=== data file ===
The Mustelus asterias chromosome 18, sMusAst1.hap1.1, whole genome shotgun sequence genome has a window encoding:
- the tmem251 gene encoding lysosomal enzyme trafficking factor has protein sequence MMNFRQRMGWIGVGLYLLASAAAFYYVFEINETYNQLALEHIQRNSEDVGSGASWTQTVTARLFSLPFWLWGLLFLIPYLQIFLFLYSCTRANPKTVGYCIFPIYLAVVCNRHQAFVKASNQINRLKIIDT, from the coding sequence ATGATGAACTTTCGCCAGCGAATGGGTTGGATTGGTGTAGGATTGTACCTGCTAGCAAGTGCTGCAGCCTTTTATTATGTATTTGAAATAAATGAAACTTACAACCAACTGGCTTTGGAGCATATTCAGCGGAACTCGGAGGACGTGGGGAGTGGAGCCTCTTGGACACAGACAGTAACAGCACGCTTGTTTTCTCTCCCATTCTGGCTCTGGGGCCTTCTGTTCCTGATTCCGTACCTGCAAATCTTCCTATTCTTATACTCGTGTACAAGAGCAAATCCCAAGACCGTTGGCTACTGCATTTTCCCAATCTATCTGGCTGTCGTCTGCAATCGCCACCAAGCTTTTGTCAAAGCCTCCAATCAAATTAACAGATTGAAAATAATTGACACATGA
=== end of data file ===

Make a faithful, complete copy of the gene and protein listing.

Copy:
The Mustelus asterias chromosome 18, sMusAst1.hap1.1, whole genome shotgun sequence genome has a window encoding:
- the tmem251 gene encoding lysosomal enzyme trafficking factor has protein sequence MMNFRQRMGWIGVGLYLLASAAAFYYVFEINETYNQLALEHIQRNSEDVGSGASWTQTVTARLFSLPFWLWGLLFLIPYLQIFLFLYSCTRANPKTVGYCIFPIYLAVVCNRHQAFVKASNQINRLKIIDT, from the coding sequence ATGATGAACTTTCGCCAGCGAATGGGTTGGATTGGTGTAGGATTGTACCTGCTAGCAAGTGCTGCAGCCTTTTATTATGTATTTGAAATAAATGAAACTTACAACCAACTGGCTTTGGAGCATATTCAGCGGAACTCGGAGGACGTGGGGAGTGGAGCCTCTTGGACACAGACAGTAACAGCACGCTTGTTTTCTCTCCCATTCTGGCTCTGGGGCCTTCTGTTCCTGATTCCGTACCTGCAAATCTTCCTATTCTTATACTCGTGTACAAGAGCAAATCCCAAGACCGTTGGCTACTGCATTTTCCCAATCTATCTGGCTGTCGTCTGCAATCGCCACCAAGCTTTTGTCAAAGCCTCCAATCAAATTAACAGATTGAAAATAATTGACACATGA